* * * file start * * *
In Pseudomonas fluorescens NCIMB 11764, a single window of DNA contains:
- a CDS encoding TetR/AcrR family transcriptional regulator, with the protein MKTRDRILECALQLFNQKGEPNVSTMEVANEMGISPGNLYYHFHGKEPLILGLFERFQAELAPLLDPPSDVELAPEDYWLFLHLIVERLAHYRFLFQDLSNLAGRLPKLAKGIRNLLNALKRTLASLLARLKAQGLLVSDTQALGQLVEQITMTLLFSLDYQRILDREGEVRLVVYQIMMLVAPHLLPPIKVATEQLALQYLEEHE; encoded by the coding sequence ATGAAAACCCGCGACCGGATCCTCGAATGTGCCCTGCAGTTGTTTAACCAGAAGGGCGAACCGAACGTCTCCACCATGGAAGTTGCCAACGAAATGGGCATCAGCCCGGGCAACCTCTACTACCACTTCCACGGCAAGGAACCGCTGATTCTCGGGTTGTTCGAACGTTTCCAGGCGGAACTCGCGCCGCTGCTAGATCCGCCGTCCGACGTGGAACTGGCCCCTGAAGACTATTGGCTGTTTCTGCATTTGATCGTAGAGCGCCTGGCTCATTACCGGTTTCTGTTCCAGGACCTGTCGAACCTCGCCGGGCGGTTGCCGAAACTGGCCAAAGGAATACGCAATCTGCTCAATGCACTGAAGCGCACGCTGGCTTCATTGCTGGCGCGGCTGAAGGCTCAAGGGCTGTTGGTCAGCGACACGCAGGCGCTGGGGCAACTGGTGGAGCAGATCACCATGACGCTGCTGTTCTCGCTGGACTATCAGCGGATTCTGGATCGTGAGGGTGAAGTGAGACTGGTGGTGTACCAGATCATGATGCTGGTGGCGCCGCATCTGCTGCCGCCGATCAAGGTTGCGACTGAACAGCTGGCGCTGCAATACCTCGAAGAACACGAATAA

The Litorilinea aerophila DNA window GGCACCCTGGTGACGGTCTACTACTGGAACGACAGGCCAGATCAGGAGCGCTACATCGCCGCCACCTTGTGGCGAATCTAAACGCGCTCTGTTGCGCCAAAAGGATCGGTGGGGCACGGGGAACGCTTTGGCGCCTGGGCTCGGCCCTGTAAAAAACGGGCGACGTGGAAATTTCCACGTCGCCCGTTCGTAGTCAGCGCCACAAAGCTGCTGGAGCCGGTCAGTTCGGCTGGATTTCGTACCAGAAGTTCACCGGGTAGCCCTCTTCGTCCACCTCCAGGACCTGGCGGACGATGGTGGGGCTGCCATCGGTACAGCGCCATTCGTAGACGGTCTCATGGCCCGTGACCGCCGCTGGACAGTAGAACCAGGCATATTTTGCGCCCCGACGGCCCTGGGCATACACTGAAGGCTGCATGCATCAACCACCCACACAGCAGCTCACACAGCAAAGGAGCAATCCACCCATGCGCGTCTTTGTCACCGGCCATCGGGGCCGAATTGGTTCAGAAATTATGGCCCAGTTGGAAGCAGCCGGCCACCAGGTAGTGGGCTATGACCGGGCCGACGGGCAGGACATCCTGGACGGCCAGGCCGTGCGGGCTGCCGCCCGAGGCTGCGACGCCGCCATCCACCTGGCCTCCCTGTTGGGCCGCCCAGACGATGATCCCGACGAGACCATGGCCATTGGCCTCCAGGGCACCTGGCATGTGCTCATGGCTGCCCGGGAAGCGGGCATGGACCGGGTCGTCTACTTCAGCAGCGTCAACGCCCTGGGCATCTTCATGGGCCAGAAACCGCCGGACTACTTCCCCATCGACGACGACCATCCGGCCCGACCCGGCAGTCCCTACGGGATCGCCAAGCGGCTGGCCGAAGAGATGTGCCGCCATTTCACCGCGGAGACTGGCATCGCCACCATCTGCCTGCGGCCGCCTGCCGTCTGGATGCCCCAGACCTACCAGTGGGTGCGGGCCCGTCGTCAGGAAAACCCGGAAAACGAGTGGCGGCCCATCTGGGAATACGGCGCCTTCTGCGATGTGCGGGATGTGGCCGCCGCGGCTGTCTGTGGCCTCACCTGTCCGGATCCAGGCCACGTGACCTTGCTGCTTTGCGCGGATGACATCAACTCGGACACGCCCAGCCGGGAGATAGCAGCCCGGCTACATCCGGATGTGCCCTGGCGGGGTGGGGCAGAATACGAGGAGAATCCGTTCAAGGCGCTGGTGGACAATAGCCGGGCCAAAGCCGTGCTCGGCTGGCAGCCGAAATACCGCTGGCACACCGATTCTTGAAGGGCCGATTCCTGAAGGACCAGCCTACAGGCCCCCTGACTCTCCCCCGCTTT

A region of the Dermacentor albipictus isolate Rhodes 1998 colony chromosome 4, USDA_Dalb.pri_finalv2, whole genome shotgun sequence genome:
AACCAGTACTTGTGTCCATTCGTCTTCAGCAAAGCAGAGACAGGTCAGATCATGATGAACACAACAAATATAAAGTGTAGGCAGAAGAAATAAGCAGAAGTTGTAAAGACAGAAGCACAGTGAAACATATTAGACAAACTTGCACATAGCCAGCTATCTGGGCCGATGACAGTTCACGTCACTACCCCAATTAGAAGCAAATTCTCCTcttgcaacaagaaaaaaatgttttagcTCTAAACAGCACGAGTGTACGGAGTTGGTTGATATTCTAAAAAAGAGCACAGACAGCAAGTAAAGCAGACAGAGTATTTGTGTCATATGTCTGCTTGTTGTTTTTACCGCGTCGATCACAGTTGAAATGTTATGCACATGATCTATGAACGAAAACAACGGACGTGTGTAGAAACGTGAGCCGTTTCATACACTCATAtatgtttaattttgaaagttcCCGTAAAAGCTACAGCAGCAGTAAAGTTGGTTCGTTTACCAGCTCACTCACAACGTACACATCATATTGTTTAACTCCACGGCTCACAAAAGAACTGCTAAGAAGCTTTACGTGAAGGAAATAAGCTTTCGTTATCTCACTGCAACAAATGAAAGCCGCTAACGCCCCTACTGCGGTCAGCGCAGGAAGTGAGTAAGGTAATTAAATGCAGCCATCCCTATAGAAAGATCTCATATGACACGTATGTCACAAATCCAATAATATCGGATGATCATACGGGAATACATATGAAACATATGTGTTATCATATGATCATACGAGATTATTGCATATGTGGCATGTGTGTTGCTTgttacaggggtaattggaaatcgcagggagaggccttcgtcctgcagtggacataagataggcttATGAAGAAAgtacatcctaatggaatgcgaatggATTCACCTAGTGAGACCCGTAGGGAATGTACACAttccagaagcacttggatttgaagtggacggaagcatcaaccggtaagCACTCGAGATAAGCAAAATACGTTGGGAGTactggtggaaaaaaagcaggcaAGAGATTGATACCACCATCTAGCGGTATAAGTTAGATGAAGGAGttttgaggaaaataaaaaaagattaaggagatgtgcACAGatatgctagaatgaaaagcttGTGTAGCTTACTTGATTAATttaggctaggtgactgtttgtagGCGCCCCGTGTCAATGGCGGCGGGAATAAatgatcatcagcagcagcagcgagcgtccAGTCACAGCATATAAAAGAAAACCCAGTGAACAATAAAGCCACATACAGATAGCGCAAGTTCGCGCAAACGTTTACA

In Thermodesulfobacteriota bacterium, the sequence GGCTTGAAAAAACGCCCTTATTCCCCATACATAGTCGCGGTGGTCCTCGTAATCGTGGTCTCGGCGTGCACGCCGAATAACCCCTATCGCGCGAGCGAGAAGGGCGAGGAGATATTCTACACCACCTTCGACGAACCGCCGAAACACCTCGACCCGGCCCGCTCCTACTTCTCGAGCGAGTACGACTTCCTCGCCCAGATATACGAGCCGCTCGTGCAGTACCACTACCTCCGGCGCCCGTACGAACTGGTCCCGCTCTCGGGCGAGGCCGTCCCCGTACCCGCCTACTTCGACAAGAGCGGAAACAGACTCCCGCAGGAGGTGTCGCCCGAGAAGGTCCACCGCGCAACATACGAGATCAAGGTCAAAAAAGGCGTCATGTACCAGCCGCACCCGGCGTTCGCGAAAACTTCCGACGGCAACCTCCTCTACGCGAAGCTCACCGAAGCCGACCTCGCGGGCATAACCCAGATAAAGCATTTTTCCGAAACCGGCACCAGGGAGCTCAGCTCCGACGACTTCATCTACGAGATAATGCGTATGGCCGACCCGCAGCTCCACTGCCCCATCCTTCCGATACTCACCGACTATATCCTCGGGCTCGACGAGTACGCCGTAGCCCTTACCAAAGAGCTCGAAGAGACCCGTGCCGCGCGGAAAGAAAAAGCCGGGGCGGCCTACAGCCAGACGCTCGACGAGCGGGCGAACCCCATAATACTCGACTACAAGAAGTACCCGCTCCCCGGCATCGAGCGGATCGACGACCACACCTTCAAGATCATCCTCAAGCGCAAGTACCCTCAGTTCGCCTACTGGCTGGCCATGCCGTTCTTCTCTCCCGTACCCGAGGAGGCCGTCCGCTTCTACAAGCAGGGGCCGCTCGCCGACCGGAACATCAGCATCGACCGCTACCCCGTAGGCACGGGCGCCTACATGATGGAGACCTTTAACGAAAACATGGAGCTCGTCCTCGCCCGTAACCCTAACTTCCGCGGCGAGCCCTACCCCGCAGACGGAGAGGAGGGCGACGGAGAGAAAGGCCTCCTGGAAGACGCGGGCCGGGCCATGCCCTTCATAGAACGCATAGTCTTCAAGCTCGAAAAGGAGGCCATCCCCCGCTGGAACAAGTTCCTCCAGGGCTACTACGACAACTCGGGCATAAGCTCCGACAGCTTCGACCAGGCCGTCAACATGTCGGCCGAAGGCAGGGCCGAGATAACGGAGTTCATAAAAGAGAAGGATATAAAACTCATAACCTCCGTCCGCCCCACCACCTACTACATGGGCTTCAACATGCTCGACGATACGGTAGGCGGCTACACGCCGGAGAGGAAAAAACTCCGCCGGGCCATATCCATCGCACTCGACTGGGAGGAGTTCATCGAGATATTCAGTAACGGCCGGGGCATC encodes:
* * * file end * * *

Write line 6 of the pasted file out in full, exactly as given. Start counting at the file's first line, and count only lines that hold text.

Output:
In Thermodesulfobacteriota bacterium, the sequence GGCTTGAAAAAACGCCCTTATTCCCCATACATAGTCGCGGTGGTCCTCGTAATCGTGGTCTCGGCGTGCACGCCGAATAACCCCTATCGCGCGAGCGAGAAGGGCGAGGAGATATTCTACACCACCTTCGACGAACCGCCGAAACACCTCGACCCGGCCCGCTCCTACTTCTCGAGCGAGTACGACTTCCTCGCCCAGATATACGAGCCGCTCGTGCAGTACCACTACCTCCGGCGCCCGTACGAACTGGTCCCGCTCTCGGGCGAGGCCGTCCCCGTACCCGCCTACTTCGACAAGAGCGGAAACAGACTCCCGCAGGAGGTGTCGCCCGAGAAGGTCCACCGCGCAACATACGAGATCAAGGTCAAAAAAGGCGTCATGTACCAGCCGCACCCGGCGTTCGCGAAAACTTCCGACGGCAACCTCCTCTACGCGAAGCTCACCGAAGCCGACCTCGCGGGCATAACCCAGATAAAGCATTTTTCCGAAACCGGCACCAGGGAGCTCAGCTCCGACGACTTCATCTACGAGATAATGCGTATGGCCGACCCGCAGCTCCACTGCCCCATCCTTCCGATACTCACCGACTATATCCTCGGGCTCGACGAGTACGCCGTAGCCCTTACCAAAGAGCTCGAAGAGACCCGTGCCGCGCGGAAAGAAAAAGCCGGGGCGGCCTACAGCCAGACGCTCGACGAGCGGGCGAACCCCATAATACTCGACTACAAGAAGTACCCGCTCCCCGGCATCGAGCGGATCGACGACCACACCTTCAAGATCATCCTCAAGCGCAAGTACCCTCAGTTCGCCTACTGGCTGGCCATGCCGTTCTTCTCTCCCGTACCCGAGGAGGCCGTCCGCTTCTACAAGCAGGGGCCGCTCGCCGACCGGAACATCAGCATCGACCGCTACCCCGTAGGCACGGGCGCCTACATGATGGAGACCTTTAACGAAAACATGGAGCTCGTCCTCGCCCGTAACCCTAACTTCCGCGGCGAGCCCTACCCCGCAGACGGAGAGGAGGGCGACGGAGAGAAAGGCCTCCTGGAAGACGCGGGCCGGGCCATGCCCTTCATAGAACGCATAGTCTTCAAGCTCGAAAAGGAGGCCATCCCCCGCTGGAACAAGTTCCTCCAGGGCTACTACGACAACTCGGGCATAAGCTCCGACAGCTTCGACCAGGCCGTCAACATGTCGGCCGAAGGCAGGGCCGAGATAACGGAGTTCATAAAAGAGAAGGATATAAAACTCATAACCTCCGTCCGCCCCACCACCTACTACATGGGCTTCAACATGCTCGACGATACGGTAGGCGGCTACACGCCGGAGAGGAAAAAACTCCGCCGGGCCATATCCATCGCACTCGACTGGGAGGAGTTCATCGAGATATTCAGTAACGGCCGGGGCATC encodes: